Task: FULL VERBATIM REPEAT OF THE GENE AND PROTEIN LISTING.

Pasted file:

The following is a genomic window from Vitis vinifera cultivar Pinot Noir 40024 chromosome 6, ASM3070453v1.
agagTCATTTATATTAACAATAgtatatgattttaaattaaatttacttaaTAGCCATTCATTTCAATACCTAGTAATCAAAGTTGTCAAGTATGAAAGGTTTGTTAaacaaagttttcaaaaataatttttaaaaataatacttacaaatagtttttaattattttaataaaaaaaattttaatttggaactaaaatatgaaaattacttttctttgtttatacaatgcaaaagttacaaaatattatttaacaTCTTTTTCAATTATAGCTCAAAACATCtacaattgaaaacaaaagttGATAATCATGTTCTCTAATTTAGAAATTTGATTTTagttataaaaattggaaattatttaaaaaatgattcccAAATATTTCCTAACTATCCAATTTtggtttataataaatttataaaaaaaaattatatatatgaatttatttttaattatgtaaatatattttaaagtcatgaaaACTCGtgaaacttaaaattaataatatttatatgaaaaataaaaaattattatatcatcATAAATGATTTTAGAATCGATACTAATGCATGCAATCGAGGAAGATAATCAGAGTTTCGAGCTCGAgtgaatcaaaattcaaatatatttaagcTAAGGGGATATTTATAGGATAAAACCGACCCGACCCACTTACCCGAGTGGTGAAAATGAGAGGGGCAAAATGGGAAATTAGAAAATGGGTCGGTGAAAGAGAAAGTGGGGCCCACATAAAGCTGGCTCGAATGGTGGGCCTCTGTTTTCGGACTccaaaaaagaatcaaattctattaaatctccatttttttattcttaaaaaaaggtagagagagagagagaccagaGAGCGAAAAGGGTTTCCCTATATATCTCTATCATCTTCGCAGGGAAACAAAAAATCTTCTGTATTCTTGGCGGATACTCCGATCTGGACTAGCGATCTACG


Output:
The following is a genomic window from Vitis vinifera cultivar Pinot Noir 40024 chromosome 6, ASM3070453v1.
agagTCATTTATATTAACAATAgtatatgattttaaattaaatttacttaaTAGCCATTCATTTCAATACCTAGTAATCAAAGTTGTCAAGTATGAAAGGTTTGTTAaacaaagttttcaaaaataatttttaaaaataatacttacaaatagtttttaattattttaataaaaaaaattttaatttggaactaaaatatgaaaattacttttctttgtttatacaatgcaaaagttacaaaatattatttaacaTCTTTTTCAATTATAGCTCAAAACATCtacaattgaaaacaaaagttGATAATCATGTTCTCTAATTTAGAAATTTGATTTTagttataaaaattggaaattatttaaaaaatgattcccAAATATTTCCTAACTATCCAATTTtggtttataataaatttataaaaaaaaattatatatatgaatttatttttaattatgtaaatatattttaaagtcatgaaaACTCGtgaaacttaaaattaataatatttatatgaaaaataaaaaattattatatcatcATAAATGATTTTAGAATCGATACTAATGCATGCAATCGAGGAAGATAATCAGAGTTTCGAGCTCGAgtgaatcaaaattcaaatatatttaagcTAAGGGGATATTTATAGGATAAAACCGACCCGACCCACTTACCCGAGTGGTGAAAATGAGAGGGGCAAAATGGGAAATTAGAAAATGGGTCGGTGAAAGAGAAAGTGGGGCCCACATAAAGCTGGCTCGAATGGTGGGCCTCTGTTTTCGGACTccaaaaaagaatcaaattctattaaatctccatttttttattcttaaaaaaaggtagagagagagagagaccagaGAGCGAAAAGGGTTTCCCTATATATCTCTATCATCTTCGCAGGGAAACAAAAAATCTTCTGTATTCTTGGCGGATACTCCGATCTGGACTAGCGATCTACG